If the Day sale numbers are finally back at 2007 levels, the fever pitch of the market certainly isn’t. For those who want to believe that the art market has entered a new phase, strong numbers amid sober expectations is a good combination.
Sotheby’s has an interesting new take on a perennial problem in the art market, the lack of supply. Unlike other markets, supply in art has two different dimensions. There’s the physical availability of art works which paradoxically becomes more constrained as works become more valuable an therefore dear to their owners. And then there’s the other supply constraint, categories of works and artists that could be valuable to someone but for which there’s an underdeveloped market.
This second category is the one that holds the most promise for dealers and auction houses. Today, Sotheby’s announces a new sale aimed at developing these markets:
Sotheby’s will hold an inaugural 20th Century Art – A Different Perspective sale in London on 12 November 2014, featuring modern art from countries across Europe and around the Mediterranean by artists who have a strong regional following but are not yet part of the international mainstream. Leading the sale is a group of works by artists who were at the forefront of the intellectual avant-garde in Europe between the First and Second World Wars. Their principal occupation was the exploration of non-figurative art and in the pursuit of art’s highest form of purity they decreed that painting must be abstract. The auction, comprising 74 lots, also features a strong selection of early twentieth-century figurative works by artists who had assimilated the tenets of impressionist and cubist painting.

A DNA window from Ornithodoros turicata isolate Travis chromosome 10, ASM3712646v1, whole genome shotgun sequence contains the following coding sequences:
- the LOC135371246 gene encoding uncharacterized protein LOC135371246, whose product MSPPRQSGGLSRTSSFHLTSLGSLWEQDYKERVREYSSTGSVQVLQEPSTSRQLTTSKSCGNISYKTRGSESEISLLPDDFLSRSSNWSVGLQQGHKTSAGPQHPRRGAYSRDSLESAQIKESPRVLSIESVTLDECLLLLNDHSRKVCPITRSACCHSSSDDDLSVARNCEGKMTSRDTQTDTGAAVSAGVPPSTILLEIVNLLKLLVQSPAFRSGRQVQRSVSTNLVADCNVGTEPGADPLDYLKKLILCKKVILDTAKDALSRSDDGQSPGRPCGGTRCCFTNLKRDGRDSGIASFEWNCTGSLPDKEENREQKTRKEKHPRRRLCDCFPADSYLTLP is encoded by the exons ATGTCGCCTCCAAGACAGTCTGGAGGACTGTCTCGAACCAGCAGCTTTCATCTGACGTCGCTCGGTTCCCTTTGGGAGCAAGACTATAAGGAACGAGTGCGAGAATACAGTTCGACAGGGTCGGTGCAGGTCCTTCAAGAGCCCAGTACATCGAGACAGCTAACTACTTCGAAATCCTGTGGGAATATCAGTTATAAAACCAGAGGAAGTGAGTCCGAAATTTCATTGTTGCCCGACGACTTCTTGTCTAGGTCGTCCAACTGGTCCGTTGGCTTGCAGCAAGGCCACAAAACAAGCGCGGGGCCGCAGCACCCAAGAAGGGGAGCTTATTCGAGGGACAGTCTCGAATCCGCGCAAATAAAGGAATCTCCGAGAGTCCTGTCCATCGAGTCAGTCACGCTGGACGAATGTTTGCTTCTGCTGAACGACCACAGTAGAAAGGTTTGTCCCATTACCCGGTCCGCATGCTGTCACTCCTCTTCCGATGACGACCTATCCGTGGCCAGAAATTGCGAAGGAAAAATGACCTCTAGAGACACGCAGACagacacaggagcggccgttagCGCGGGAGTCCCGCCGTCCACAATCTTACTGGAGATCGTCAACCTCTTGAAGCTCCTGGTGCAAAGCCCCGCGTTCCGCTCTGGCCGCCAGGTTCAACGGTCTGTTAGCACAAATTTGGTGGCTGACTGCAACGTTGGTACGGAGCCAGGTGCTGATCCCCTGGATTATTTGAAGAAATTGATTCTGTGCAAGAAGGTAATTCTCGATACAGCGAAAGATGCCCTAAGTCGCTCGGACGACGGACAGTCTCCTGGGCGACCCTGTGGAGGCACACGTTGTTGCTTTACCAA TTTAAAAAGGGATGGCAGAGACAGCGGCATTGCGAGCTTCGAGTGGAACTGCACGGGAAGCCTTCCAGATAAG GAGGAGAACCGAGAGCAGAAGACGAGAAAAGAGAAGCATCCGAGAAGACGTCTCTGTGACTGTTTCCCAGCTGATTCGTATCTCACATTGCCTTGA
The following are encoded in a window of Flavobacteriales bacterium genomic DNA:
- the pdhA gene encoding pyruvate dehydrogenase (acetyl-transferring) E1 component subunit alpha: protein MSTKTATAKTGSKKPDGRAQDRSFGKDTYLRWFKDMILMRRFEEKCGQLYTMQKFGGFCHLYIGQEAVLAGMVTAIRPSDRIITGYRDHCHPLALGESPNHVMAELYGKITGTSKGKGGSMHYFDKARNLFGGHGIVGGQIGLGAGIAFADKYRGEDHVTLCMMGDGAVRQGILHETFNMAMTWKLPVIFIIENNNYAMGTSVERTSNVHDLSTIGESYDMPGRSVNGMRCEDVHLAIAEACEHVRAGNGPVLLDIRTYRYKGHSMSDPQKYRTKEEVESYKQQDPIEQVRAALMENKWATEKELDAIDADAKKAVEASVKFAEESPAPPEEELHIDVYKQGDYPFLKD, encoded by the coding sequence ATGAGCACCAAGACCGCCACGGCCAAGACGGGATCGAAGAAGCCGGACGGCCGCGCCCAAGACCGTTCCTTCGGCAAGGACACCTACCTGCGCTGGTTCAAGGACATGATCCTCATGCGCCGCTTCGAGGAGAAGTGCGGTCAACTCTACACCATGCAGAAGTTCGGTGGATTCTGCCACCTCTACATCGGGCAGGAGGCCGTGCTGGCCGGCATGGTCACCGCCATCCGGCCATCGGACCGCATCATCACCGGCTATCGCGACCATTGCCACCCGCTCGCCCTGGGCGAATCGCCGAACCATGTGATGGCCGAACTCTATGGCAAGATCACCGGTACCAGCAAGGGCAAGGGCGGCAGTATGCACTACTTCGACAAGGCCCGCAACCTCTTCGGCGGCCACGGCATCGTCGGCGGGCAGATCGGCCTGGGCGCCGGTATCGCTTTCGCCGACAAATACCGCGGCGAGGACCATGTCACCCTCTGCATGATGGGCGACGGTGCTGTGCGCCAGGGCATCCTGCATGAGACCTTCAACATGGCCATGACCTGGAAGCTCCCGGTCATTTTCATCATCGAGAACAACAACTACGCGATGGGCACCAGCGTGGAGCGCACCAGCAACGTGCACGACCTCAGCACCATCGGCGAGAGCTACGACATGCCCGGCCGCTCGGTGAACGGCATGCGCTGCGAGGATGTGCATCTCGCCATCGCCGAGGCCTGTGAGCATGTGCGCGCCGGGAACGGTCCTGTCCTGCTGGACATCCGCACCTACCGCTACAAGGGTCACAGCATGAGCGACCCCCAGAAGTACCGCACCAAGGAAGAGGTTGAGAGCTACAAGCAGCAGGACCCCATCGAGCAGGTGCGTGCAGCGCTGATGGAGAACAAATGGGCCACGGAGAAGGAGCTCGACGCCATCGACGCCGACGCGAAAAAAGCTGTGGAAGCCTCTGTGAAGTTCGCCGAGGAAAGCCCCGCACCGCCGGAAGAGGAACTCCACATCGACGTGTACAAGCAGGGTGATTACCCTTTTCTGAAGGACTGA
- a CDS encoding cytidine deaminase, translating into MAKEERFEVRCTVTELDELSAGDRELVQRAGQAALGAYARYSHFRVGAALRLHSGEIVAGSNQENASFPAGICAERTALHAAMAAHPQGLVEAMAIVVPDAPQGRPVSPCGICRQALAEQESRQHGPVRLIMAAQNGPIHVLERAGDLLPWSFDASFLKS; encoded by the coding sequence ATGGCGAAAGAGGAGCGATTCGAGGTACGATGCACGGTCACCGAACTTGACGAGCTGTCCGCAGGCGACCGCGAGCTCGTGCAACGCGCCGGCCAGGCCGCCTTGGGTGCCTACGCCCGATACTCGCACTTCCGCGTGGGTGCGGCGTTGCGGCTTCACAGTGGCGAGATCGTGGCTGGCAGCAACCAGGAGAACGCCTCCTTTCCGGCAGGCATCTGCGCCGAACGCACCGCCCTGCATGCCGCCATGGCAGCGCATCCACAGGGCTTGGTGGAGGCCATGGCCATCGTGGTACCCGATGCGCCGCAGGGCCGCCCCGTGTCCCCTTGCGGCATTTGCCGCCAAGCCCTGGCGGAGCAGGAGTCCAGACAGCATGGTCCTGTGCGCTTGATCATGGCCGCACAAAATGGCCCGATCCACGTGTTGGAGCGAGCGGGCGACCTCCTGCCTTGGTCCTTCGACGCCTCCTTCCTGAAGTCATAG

Non-Figurative Art Highlights Include:
· Composition néo-plastique by Dutch artist César Domela, one of the artist’s most significant works and one of the few paintings by Domela from the early 1920s remaining in private hands (estimate: £400,000-600,000, illustrated above).
· Composition no. 56 by German artist Friedrich Vordemberge-Gildewart, painted in 1930 and an anticipation of Op-Art (estimate: £120,000-180,000).
· Three Difficult Absences by Czech artist Mikusláš Medek who set off to find his own very personal and idiosyncratic abstraction (estimate: £40,000-60,000).
Figurative Art Highlights Include:
· Cubist Figure by Otakar Kubin painted in Paris circa 1914 and an important rediscovery from the artist’s Cubist period (estimate: £80,000-120,000).
· Sea by Hungarian artist Károly Ferenczy painted in 1904 and one of only two known sea views (estimate: £80,000-120,000).
· Pfälzische Weinernte (Wine Harvest in The Palatinate) by German artist Max Selvogt, one of a triumvirate of German Impressionists (estimated: £140,000-180,000).
Colin Gleadell has a detailed report on all the action in the Italian market last week in London. The combination of several galleries featuring Italian artists, the growing importance of Castellani on the market and Fontana’s continuing power culminated in record sales at the auctions. But a big part of the story is the dealers: Cardi, Nahmad, Mugrabi and Ben Brown. All are taking stakes in the market:
No Italian sales report would be complete without mention of the latest phenomenon. Paolo Scheggi, who died in 1971 at just 31 years of age, is an artist that few market watchers had spotted until last October, when one of his three-canvas-deep cut-out constructed works sold for £218,000 against a £20,000 estimate in London. Before last week’s auctions, London dealers Robilant + Voena exhibited Scheggi works at their gallery and at the Pavilion of Art & Design fair in London, where they made several sales in the £200,000–500,000 range.